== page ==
Learn how to make a sour dough starter from scratch the easy way. Video tutorial shows the steps from beginning to end with photos for every step.
I am naturally drawn to homemade cooking and from scratch recipes made with wholesome ingredients. Maintaining a sour dough starter is just another step in that direction for my family.
Sour dough starter became unheard of for quite some time due to the conventional packets of dry yeast. I still keep yeast in my cabinet but you can’t beat the flavor and health benefits of a sour dough recipe. It’s worth the little extra work.
Creating and maintaining an active sour dough starter filled with gut healthy microbes is so fascinating to me! I want to inspire you to get creative in your kitchen too.
This post seems lengthy but I want you to be able to refer back to it when you have questions about your starter process. Read the whole post and come back in the future when you need help – I’m sure you’ll gain more confidence. I hope to cover all bases and potential problems you may run into during your sour dough starter creation.
Let’s get into it!
My sour dough starter(s)
Confession – this is my 3rd sour dough starter to create and I’m definitely feeling more confident about it.
The first starter I created by following a rigid schedule which involved weighing my ingredients. It just became too complicated and randomly grew black, fuzzy mold around the rim of the mason jar I kept it in. It was discouraging. I developed the idea that sour dough starter was too hard and not worth the effort.
I decided to give it another try.
The second starter I created was lost during the great snowpocolypse of 2021 in Texas. We were without power and water for days and then the next week we had our floors replaced. The temperature in my house was fluctuating so much and my kitchen was off limits for so long that I just couldn’t take care of it like I needed to.
This time though, I’m excited and feeling confident.
Let me walk you through what I’m doing differently this time around so that I can help you avoid giving up or making the same mistakes I did.
What makes sour dough bread sour?
Sour dough is a fermented grain, or other alternative, that cultivates a colony of good bacteria such as yeast and other microbes. The fermentation process creates this strong, sour smell and flavor that makes sour dough so distinguishable.
This sour flavor and smell is similar to other fermented products such as yogurt or sauerkraut.
Some health benefits of sour dough
Bread in general has had a bad reputation the last few years. Every new diet is filled with restrictive guidelines forbidding you from eating any bread products because they’re too high in carbs.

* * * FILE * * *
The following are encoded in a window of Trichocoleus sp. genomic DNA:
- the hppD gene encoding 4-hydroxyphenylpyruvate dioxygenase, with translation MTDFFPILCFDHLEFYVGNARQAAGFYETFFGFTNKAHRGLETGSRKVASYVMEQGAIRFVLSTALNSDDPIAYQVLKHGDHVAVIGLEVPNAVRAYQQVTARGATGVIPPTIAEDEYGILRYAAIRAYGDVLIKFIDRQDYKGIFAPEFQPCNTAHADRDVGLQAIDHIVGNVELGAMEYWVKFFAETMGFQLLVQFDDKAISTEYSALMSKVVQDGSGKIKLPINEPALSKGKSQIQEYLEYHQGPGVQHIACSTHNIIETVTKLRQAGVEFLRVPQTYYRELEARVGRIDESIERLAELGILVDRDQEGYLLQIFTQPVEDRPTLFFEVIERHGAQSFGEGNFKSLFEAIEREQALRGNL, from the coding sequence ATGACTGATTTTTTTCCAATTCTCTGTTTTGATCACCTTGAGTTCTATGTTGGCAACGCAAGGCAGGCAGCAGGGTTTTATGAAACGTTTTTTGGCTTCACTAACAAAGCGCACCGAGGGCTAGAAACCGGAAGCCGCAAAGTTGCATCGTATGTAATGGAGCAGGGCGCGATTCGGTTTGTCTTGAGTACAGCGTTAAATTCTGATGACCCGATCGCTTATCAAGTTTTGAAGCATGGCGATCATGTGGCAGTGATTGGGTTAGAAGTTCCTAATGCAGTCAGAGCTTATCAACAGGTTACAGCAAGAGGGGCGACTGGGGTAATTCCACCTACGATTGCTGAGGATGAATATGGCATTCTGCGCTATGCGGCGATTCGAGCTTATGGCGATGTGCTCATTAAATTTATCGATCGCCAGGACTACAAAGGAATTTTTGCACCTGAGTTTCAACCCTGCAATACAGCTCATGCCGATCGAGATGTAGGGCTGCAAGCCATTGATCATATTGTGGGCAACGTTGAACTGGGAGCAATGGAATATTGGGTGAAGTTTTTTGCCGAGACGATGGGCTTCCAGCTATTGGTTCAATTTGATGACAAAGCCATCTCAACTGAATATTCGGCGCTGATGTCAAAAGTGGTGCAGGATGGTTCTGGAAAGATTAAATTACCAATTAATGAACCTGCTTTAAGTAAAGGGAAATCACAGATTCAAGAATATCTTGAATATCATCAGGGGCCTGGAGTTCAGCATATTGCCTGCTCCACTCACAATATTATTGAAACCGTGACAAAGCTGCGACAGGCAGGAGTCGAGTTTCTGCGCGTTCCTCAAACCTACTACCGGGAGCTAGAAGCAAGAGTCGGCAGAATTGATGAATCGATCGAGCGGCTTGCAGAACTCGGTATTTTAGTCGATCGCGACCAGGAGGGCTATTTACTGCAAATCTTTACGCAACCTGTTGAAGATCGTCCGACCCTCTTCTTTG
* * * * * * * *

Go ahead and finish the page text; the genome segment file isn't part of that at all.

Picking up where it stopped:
Bread isn’t all bad though!
Sour dough bread tastes great, is easier to digest for those who are sensitive and is often first pick when looking for a healthier bread option. This is due to the gut healthy bacteria present in the starter.
Why I love sour dough
My husband and I love to cook and try new things in the kitchen. I’ve always had a natural interest in alternative, or rather, traditional ways of doing things. Sour dough is just another way for me to feed that interest. If you’re interested in other old fashioned homemaking skills read this post!
Before I created my own sour dough I honestly couldn’t remember if I’d ever even really eaten anything sour dough but that did’t stop me form wanting to try it out for myself.
Once I tasted the starter cooked in with pancakes and other baked goods I knew I wanted to make it a regular ingredient in my kitchen. Sour dough just tastes so different than store bought bags of processed breads.
I’m certain it’s a flavor you’ll fall in love with too.
Let’s make a sour dough starter
Now that I’ve captured your interest, lets talk about how you can create your own bubbly, active sour dough starter to use in your kitchen.
Some things to keep in mind
- You have to have patience. The process of making a delicious and healthy sour dough starter takes time. Usually, a starter is mature enough by day 7 to use in baking, however that is not a definitive time frame. Your starter may need 10-14 days to become bubbly and active enough to use in baking.
- Don’t over think anything. Overthinking will cause you to worry that you’re doing something wrong or that you may have killed the starter. Sour dough starters are quite resilient so, again, have patience and keep going.
- Follow my instructions but don’t be such a stickler. If as you’re feeding your starter you notice it seems too thick, add a little more water. You want the starter to be slightly thicker than the consistency of pancake batter, so just use your own judgement at times.
- Separation, or the gathering of yellow or black liquid on top of your sour dough, is completely normal and even expected. It is a sign that your starter is hungry and needs to be fed. Just mix it into the starter, discard and feed.